The process to plan and construct a new hospital takes years. Every planning decision mentioned here is highly regulated by government agencies, including having to justify any change, based on community needs. That makes any plan a long-term plan.

For a new Greenwich Village hospital, it should be a full service trauma center, with emergency department, and other service departments such as 200 single-bedded patient rooms, state-of-the-art equipment and technology while providing flexibility for future technology advancements, dedicated “mother-baby” hospital area, and full operating rooms. We anticipate that such a full-service hospital would cost $1.5 to $2.2 million per bed to construct, and encompass about 400,000 gross square feet of floor area. A patient and medical office tower of 12 or more stories may be needed, depending on the site. Combining it with the existing Lenox Health Greenwich Village facility would be smart.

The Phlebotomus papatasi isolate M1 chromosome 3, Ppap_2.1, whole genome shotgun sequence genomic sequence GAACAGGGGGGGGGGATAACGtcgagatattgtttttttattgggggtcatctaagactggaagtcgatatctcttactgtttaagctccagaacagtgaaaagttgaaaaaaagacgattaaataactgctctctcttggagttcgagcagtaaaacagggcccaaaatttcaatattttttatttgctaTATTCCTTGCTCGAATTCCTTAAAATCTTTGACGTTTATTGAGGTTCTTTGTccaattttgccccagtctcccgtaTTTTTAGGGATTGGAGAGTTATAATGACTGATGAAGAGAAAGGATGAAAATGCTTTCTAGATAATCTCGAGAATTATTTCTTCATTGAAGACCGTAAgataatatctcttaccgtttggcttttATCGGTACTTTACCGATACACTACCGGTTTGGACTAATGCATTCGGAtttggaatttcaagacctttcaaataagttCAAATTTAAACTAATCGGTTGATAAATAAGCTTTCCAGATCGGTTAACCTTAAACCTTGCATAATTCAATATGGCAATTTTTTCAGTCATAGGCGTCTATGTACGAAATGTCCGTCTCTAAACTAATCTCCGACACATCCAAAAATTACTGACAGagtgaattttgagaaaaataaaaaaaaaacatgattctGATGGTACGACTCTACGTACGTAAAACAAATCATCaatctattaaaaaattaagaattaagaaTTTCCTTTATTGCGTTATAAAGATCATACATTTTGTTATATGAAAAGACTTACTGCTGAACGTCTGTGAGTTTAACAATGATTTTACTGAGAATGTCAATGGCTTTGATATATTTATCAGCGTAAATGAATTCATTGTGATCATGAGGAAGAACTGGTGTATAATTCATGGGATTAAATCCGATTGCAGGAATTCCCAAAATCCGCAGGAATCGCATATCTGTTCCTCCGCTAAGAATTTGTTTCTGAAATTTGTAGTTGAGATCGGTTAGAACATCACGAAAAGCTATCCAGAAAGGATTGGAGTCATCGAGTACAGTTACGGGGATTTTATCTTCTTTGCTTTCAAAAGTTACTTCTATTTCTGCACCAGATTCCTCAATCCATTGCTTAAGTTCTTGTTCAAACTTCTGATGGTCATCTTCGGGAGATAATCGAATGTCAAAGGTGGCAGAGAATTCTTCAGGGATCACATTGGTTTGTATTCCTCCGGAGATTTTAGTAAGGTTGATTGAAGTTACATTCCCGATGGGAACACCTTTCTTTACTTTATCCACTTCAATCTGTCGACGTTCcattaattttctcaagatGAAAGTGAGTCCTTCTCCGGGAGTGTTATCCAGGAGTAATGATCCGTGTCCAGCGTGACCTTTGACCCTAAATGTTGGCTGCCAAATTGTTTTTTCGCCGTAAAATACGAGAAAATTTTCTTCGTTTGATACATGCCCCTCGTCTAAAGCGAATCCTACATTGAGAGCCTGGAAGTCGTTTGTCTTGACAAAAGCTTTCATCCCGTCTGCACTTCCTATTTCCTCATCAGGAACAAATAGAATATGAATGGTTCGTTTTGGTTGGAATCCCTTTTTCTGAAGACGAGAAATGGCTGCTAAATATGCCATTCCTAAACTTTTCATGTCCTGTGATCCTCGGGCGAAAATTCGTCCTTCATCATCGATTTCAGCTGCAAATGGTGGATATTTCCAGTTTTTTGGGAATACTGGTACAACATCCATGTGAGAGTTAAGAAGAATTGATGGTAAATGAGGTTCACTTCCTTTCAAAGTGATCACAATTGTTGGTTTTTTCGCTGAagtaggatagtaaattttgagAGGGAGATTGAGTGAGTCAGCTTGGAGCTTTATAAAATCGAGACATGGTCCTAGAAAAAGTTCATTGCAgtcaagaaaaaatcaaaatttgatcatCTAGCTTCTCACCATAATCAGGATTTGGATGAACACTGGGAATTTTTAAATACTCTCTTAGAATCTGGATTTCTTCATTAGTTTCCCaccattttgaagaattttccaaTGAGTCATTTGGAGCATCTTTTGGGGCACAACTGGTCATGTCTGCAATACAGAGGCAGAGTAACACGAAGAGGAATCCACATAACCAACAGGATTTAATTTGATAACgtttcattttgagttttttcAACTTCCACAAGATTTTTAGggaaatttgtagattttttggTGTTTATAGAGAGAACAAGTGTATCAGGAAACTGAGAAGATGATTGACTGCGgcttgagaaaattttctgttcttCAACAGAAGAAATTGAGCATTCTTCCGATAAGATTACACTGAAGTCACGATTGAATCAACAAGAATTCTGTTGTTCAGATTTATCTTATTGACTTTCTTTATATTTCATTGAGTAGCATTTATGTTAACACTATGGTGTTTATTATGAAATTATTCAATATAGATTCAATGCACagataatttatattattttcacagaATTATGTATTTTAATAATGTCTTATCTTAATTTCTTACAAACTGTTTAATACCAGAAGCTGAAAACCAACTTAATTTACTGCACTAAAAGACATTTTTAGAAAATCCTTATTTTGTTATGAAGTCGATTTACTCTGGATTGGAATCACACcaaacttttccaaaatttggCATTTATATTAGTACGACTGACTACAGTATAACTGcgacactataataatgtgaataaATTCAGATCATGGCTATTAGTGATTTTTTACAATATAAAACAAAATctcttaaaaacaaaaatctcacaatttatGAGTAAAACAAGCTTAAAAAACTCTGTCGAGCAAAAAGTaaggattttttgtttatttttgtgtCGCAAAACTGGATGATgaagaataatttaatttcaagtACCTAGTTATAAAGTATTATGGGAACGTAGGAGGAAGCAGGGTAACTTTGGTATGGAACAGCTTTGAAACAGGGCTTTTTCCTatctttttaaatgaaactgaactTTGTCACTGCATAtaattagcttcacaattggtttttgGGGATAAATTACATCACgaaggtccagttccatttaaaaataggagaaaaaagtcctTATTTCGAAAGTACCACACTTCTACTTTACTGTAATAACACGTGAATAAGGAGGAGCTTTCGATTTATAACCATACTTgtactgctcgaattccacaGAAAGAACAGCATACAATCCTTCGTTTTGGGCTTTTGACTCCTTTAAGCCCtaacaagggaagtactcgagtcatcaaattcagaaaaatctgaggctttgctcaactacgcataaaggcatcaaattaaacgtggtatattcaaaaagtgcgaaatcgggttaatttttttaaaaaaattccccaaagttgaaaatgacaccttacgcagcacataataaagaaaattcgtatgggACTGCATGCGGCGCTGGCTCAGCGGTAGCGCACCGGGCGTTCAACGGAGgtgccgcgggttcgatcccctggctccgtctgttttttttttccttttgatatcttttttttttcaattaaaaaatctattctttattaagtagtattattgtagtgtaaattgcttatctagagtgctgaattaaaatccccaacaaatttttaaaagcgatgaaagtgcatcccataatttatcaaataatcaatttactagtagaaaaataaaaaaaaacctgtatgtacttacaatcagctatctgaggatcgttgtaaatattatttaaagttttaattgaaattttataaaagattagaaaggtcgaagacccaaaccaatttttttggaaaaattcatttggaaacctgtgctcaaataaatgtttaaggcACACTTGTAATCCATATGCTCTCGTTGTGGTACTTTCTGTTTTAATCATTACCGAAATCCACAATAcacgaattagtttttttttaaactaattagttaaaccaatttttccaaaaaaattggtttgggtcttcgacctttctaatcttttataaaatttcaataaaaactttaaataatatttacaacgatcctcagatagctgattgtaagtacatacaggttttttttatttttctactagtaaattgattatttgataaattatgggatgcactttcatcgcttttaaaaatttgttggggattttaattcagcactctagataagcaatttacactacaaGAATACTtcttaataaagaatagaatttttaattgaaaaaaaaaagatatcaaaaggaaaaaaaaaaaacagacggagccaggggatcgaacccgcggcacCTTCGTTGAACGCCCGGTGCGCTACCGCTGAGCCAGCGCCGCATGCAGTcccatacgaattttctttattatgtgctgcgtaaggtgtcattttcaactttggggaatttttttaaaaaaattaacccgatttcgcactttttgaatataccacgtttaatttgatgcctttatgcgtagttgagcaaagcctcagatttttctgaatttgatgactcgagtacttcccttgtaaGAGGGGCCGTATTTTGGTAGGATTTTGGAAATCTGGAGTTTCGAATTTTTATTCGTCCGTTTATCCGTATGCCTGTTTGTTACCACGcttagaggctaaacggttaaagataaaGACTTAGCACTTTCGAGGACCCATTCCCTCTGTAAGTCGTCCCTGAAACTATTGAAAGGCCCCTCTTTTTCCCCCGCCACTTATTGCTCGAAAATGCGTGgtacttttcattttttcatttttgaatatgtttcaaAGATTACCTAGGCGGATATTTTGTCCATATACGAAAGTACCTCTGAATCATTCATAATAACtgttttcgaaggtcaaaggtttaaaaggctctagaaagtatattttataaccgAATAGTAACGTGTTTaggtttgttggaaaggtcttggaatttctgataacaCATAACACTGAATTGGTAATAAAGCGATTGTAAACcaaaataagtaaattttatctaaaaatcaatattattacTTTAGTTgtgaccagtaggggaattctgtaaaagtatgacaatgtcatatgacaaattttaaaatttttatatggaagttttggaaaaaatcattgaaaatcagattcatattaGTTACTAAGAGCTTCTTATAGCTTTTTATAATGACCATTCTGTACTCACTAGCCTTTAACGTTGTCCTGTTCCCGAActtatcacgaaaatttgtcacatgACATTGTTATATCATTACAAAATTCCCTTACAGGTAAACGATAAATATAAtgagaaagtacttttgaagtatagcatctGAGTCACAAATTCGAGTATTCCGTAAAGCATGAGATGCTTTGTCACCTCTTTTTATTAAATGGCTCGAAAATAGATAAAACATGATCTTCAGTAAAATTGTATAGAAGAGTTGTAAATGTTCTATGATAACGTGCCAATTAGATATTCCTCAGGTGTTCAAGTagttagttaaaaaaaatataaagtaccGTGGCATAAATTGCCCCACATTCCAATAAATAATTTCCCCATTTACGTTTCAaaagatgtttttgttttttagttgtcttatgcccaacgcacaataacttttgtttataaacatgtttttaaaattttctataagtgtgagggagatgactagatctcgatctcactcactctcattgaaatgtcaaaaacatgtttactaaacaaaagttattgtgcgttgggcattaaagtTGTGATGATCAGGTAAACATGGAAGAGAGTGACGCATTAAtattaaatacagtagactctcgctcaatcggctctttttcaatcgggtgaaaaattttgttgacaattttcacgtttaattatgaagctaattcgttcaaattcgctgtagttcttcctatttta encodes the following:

Mr. Raske concludes, “A key driver of hospital closures is Medicaid woefully underpaying NY hospitals. New York’s Medicaid program covers less than 65% of hospital costs.” He concludes with “advocating for more Medicaid funding in the state budget and for additional funding from the federal government.”

Brian J. Pape is a citizen architect in private practice, serving on the Manhattan District 2 Community Board Landmarks Committee and Quality of Life Committee (but speaking solely in a personal, and not an official capacity), Co-chair of the American Institute of Architects NY Design for Aging Committee, is a member of AIANY Historic Buildings and Housing Committees, is LEED-AP “Green” certified, and is a journalist specializing in architecture subjects.